For some not entirely clear reason, Richard Cohen, one of the relatively few liberals among the Washington Post's pantheon of columnists, seems to think he has a duty to attack the liberal/left harshly.
In today's offering. Cohen goes after Stephen Colbert for his acerbic performance at the White House Correspondent's Dinner.
Colbert, says Cohen, was "not funny." He was, simply, "rude," engaged in "mockery that is insulting." Indeed, "Colbert was more than rude. He was a bully."
I happened to think Colbert's routine was uproarious, but it's OK with me if Cohen thinks otherwise.
But he was "bullying" the president? Really? Watching a routine that highlights, among other issues, how the president deceived the American people to justify the invasion of Iraq (with, as a result, at least tens of thousands of Iraqis dead, along with 2,400 U.S. troops), the bullying that comes to mind is the fact that the president is not going to have an opportunity to respond at the dinner? Don't the president and the administration generally have a pretty decent platform to promote their views?
Why does Cohen think he should devote some of his valuable space on the Post op-ed page to going after Colbert? (His answer: "Because [Colbert] is representative of what too often passes for political courage, not to mention wit, in this country.")
This is not a one-time thing.
In the run-up to the Iraq war, Cohen offered blistering attacks on the anti-war sentiments of the author John Le Carre, poets against the war, and Representative Dennis Kucinich.
There's an unnerving intensity and nastiness about Cohen's attacks on progressives. He uses tough language when he goes after the Bush administration, too, but it's a little different when you're going after those in power.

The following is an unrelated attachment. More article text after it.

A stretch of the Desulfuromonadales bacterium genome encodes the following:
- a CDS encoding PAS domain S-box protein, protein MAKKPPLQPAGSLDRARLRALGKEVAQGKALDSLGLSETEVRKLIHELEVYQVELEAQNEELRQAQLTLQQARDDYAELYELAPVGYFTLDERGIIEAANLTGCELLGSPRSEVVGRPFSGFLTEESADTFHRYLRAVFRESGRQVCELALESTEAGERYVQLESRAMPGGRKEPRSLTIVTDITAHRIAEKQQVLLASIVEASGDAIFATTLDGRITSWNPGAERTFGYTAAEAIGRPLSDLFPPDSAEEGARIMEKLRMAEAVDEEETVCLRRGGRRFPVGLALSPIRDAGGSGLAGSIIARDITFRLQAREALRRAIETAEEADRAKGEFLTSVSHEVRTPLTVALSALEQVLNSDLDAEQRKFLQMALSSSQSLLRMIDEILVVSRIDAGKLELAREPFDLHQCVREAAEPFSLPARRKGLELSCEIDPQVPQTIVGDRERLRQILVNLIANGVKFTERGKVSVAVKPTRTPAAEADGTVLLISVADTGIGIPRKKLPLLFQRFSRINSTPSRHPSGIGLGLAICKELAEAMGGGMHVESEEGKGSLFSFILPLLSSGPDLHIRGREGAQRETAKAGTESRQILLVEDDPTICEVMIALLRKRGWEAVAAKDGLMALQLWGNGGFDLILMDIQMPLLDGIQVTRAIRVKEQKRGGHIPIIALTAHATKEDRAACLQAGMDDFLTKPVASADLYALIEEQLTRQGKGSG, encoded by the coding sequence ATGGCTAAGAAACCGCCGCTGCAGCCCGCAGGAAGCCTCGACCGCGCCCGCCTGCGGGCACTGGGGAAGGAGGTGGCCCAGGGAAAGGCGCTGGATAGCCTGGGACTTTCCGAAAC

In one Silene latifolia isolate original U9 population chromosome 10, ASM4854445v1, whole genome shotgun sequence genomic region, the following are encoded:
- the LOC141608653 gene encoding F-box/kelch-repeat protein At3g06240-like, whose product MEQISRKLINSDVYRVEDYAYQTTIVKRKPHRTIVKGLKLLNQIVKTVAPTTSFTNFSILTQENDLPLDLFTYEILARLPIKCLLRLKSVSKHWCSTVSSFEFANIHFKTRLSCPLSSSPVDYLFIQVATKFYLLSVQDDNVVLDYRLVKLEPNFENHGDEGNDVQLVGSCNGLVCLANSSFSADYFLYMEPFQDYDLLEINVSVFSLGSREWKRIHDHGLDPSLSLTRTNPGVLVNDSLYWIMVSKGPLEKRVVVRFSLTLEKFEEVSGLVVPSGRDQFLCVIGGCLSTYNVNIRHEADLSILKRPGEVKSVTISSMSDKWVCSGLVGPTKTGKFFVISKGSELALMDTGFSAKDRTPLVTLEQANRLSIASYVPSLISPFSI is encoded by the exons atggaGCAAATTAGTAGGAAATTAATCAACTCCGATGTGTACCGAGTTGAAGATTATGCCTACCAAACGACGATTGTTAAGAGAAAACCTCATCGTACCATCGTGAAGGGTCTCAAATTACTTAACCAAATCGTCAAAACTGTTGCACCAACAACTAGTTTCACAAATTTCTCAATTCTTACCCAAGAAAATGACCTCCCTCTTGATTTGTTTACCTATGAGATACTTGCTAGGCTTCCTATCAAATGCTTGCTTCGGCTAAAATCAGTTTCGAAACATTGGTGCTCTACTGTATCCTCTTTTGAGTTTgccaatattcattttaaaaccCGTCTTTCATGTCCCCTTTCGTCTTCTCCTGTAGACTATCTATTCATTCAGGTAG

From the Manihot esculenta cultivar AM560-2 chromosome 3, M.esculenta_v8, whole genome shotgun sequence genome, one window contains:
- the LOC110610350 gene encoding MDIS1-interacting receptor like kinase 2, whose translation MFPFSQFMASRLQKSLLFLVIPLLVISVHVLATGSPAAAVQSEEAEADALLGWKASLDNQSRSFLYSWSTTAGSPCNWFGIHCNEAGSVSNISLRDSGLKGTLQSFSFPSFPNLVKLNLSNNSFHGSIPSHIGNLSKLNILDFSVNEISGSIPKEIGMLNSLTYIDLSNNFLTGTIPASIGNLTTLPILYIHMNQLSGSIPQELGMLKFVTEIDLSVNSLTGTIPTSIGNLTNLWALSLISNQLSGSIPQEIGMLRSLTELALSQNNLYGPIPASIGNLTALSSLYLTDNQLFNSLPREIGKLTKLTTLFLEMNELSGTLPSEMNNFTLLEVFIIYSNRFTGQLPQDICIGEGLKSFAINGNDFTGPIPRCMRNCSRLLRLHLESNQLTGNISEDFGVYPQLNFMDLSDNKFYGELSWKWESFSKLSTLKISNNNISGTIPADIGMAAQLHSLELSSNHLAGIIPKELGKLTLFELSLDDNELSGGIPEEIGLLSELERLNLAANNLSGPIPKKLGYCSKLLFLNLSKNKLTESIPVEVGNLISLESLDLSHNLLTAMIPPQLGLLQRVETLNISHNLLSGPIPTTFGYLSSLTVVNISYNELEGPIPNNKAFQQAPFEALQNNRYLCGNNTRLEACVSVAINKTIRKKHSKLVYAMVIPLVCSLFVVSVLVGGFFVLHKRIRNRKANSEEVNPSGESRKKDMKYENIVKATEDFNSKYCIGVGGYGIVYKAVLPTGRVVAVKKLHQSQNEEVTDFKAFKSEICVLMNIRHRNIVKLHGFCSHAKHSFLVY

Cohen joined war-monger Richard Perle in calling Kucinich a "liar" (or at very least a "fool"), because Kucinich suggested the war might be motivated in part by a U.S. interest in Iraqi oil. (As my colleague Russell Mokhiber and I wrote at the time: "Is this really a controversial claim? Pro-war New York Times columnist Thomas Friedman says that to deny a U.S. war in Iraq is partly about oil is 'laughable.'")
In his piece attacking the poets, Cohen began the column:
I'll have you know I am a published poet. My poem was printed years ago in an obscure journal after a call went out for "Banana Poems" following a poetry reading I had attended. I produced a ribald parody of the United Fruit jingle ("I'm Chiquita Banana . . ."), which not only was published but won an award. I quit at the top of my game.
Therefore, I am duly credentialed to comment on the implied authority of poets to be the nation's conscience and to speak out on the morality of the coming war with Iraq.
Today's piece on Colbert starts similarly:
First, let me state my credentials: I am a funny guy. This is well known in certain circles, which is why, even back in elementary school, I was sometimes asked by the teacher to "say something funny" -- as if the deed could be done on demand. This, anyway, is my standing for stating that Stephen Colbert was not funny at the White House Correspondents' Association Dinner.
Richard, let's stipulate that you're a funny guy, and a poet. (We can concede that you're a wonderful documentary maker, too, if you like, so you don't have to go after Michael Moore or any other progressive documentarians in the future.)
But as a commentator, we need you to do better.